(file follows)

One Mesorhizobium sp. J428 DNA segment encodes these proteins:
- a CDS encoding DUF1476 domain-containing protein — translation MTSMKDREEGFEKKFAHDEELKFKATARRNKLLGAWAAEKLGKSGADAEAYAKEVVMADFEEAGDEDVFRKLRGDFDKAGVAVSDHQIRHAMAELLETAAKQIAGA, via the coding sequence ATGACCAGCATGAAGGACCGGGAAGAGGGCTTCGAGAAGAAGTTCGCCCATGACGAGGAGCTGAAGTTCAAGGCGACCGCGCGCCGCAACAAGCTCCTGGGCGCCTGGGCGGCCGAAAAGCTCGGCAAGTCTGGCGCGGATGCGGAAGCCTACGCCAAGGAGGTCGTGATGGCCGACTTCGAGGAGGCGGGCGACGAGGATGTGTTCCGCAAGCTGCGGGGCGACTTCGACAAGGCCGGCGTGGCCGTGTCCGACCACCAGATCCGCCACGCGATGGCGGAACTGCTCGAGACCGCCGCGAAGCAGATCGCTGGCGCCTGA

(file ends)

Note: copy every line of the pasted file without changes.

One Mesorhizobium sp. J428 DNA segment encodes these proteins:
- a CDS encoding DUF1476 domain-containing protein — translation MTSMKDREEGFEKKFAHDEELKFKATARRNKLLGAWAAEKLGKSGADAEAYAKEVVMADFEEAGDEDVFRKLRGDFDKAGVAVSDHQIRHAMAELLETAAKQIAGA, via the coding sequence ATGACCAGCATGAAGGACCGGGAAGAGGGCTTCGAGAAGAAGTTCGCCCATGACGAGGAGCTGAAGTTCAAGGCGACCGCGCGCCGCAACAAGCTCCTGGGCGCCTGGGCGGCCGAAAAGCTCGGCAAGTCTGGCGCGGATGCGGAAGCCTACGCCAAGGAGGTCGTGATGGCCGACTTCGAGGAGGCGGGCGACGAGGATGTGTTCCGCAAGCTGCGGGGCGACTTCGACAAGGCCGGCGTGGCCGTGTCCGACCACCAGATCCGCCACGCGATGGCGGAACTGCTCGAGACCGCCGCGAAGCAGATCGCTGGCGCCTGA